I'm not trying to say that everyone is bisexual; however I think sexuality is far more fluid and complex than we are lead to believe. Unfortunately the stigma attached to sexual experimentation means that most people (especially men) would never admit to their curiosity- let alone act on it. It might be the case that someone is bi-curious, but not to the extent that they actually want to act on it- because they know deep down that they are only sexually attracted to one gender. However I honestly believe the curiosity is still there for everyone- even if it's only a passing thought.
Nothing lies in the extremes of A or B anyways. If we place our Gender on one axis and the opposing gender on the other we'd have an acceptable scale. There're people who have both parts to be considered in the male and female on that scale and people who lack both parts, but that's an axis we don't need to worry about right now. Attraction to either the same or opposing gender can create another plane, and then throw a dart. See where it lands, and we can create a percentile of how "bi-curious" we are. The question then is how do we quantify such measurements ^^
I was straight and discovered I liked girls my whole life so technically, I came out as lesbian. I've had 2 bfs and 1 gf.
First off, I truly believe that sexuality is fluid. We may be genetically born to produce children and be "straight" but I think our hearts goes different ways.
You may identify yourself as straight but that's just only a label. What do you REALLY like? You might like guys but once you try it with girls, you might reconsider. I think it's a matter of experimenting for once. Fantasizing about the same-sex isn't gonna change anything.
We love people, correct? If we didn't focus on what gender they are, maybe we would be a bit more open to the idea of being bi or lesbian or anything else. That's when your heart decides to be open on loving people for who they are.
On the other hand, sexuality isn't something you can change. No, I wouldn't want to force someone to be gay or bi. You can't just turn bi/gay. You can be willing to experiment and see where that goes.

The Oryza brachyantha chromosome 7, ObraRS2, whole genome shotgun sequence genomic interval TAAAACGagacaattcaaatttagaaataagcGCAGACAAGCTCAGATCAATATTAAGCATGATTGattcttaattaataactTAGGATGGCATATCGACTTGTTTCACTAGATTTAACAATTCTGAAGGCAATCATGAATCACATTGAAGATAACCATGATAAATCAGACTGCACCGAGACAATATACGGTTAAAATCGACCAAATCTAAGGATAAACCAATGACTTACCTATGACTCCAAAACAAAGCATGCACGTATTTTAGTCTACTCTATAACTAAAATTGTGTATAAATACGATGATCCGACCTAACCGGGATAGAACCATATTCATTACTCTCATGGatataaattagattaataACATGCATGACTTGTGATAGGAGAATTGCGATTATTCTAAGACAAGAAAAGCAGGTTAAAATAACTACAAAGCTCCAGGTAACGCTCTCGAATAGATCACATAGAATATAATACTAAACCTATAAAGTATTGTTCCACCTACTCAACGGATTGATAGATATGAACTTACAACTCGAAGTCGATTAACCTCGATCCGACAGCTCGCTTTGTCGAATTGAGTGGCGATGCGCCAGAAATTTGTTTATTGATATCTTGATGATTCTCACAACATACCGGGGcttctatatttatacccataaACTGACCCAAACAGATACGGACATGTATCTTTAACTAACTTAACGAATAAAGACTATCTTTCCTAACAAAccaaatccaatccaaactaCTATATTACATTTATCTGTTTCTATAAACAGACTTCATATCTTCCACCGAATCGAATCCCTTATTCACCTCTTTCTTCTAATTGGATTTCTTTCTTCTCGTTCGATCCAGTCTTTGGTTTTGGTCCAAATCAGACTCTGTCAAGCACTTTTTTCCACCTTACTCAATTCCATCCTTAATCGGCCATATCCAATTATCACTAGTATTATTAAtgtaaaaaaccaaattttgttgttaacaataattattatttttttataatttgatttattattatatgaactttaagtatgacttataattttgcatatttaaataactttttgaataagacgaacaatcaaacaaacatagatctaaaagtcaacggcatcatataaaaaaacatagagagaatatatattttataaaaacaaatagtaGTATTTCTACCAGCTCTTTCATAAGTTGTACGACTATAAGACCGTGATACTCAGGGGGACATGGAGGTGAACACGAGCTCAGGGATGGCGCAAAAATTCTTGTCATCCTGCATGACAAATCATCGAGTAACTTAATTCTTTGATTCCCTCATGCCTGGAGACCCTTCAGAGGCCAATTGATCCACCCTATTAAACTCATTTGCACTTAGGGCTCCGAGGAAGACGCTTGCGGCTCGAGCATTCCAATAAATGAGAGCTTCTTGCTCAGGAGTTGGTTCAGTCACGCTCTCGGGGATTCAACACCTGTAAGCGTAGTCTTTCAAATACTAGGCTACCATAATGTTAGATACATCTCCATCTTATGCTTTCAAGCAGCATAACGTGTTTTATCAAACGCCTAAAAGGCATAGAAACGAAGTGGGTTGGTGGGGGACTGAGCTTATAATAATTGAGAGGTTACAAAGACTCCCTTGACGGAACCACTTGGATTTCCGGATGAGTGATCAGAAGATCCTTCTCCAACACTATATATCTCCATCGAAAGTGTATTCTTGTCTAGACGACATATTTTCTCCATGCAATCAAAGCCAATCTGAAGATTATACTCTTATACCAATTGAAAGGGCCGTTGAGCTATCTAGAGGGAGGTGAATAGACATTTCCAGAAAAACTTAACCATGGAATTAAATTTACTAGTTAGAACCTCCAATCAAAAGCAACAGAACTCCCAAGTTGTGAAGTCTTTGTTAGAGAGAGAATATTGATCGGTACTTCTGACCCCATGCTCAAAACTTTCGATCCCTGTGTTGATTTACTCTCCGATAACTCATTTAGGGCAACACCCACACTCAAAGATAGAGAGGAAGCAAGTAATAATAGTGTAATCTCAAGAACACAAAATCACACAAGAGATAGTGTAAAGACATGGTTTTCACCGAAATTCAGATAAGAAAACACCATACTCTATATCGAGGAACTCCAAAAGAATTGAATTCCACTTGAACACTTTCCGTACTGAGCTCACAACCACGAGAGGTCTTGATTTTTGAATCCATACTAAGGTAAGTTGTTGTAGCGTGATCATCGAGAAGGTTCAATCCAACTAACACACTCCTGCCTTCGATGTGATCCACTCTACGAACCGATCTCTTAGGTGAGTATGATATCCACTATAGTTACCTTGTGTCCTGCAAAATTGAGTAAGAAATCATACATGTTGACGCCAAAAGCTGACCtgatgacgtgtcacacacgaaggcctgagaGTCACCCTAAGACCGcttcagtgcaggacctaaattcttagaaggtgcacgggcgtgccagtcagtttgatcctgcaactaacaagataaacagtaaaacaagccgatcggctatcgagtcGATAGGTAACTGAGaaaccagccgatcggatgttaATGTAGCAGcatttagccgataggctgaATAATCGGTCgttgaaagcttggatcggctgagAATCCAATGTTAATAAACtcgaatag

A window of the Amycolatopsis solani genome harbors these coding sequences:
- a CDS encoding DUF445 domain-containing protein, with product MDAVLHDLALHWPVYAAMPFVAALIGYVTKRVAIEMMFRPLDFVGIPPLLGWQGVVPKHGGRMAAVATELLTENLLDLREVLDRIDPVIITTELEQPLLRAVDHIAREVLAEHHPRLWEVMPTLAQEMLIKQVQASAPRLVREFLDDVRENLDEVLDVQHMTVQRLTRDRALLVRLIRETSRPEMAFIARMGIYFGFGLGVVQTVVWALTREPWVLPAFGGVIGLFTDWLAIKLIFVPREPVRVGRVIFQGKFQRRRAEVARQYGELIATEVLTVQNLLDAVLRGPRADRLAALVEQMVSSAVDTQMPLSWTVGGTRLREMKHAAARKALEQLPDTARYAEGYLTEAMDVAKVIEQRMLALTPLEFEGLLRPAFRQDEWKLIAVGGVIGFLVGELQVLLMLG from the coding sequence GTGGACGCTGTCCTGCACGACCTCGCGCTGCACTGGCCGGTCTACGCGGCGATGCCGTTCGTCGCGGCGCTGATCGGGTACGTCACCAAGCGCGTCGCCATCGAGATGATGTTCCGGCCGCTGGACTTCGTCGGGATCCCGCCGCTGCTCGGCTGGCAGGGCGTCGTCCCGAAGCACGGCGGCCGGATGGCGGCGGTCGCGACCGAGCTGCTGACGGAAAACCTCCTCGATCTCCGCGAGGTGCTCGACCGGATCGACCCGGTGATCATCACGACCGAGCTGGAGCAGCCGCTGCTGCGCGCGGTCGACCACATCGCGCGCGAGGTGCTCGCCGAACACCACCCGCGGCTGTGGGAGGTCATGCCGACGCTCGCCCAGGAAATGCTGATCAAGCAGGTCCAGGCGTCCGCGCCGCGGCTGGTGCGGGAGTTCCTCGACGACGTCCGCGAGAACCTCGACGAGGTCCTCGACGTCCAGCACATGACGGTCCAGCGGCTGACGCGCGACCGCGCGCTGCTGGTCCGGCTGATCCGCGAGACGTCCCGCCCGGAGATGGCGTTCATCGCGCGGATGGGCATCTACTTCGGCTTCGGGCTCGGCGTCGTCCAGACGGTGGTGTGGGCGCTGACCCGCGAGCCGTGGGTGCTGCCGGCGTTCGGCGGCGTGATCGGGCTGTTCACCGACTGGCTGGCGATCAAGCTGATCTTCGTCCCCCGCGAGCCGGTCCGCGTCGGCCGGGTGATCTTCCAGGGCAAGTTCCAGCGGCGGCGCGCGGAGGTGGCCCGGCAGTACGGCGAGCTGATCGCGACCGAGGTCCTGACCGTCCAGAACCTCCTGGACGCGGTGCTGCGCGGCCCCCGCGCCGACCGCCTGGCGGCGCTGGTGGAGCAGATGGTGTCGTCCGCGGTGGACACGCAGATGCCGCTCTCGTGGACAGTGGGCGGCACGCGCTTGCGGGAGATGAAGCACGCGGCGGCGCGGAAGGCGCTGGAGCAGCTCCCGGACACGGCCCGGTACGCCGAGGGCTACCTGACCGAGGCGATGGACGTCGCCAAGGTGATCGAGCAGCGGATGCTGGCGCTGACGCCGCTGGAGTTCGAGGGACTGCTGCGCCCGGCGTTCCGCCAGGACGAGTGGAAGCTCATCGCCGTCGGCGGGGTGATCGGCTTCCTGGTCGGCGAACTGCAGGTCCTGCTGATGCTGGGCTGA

We're humans, not men or women. Labels don't define us. It's simply just a label, to organize us, to name us. But deep inside, we're merely humans, who have hearts and emotions and trust me, we love for WHO we are, not WHAT we are. Think about it. It might just change your viewpoint. See the world in a different way, it might impact your life positively.
Even those who wholly reject homosexuality as immoral, can't help but think about and discuss gay sex. Because they are infinitely repulsed, and at the same time intrigued by this aspect of sex which they have always considered immoral.
When I was in my teens, I never expected I would be a polysexual individual. I thought gays were icky. Then I grew up, realized I was being a prat, and decided to stop viewing the world from a binary perspective.
Since then, I have discovered I quite enjoy sex with both men and women. It's just sex. Skin touching skin in a way that feels good.
There is no inherent morality to it, and once you no longer morally vilify same-sex erotic contact, you quickly realize it can feel really, really good, and really very natural.
I went from rigidly hetero, to polysexual, and all it took was a change in moral perspective, away from the right-wing demoniziation of non-heterosexual people.
Seeing that I have never thought about another guy in that aspect or would in any foreseeable future should conclude the answer. Though I am only speaking for myself, I am sure there are others who also share this view. Seeing that the question was "Everyone is Bi-Curious. True or false?" My answer is proof that the answer can only be "False" or "NO".
Human sexual fluidity actually eliminates the need for statements of "hard" sexual behaviors. Bisexuality, homosexuality, and heterosexuality are identifiers that do not work on a scale however it is rare and unlikely to be either A or B if the scale is presented and furthermore better substantiates and correlates to the past behaviors of humans and social norms relating to sex.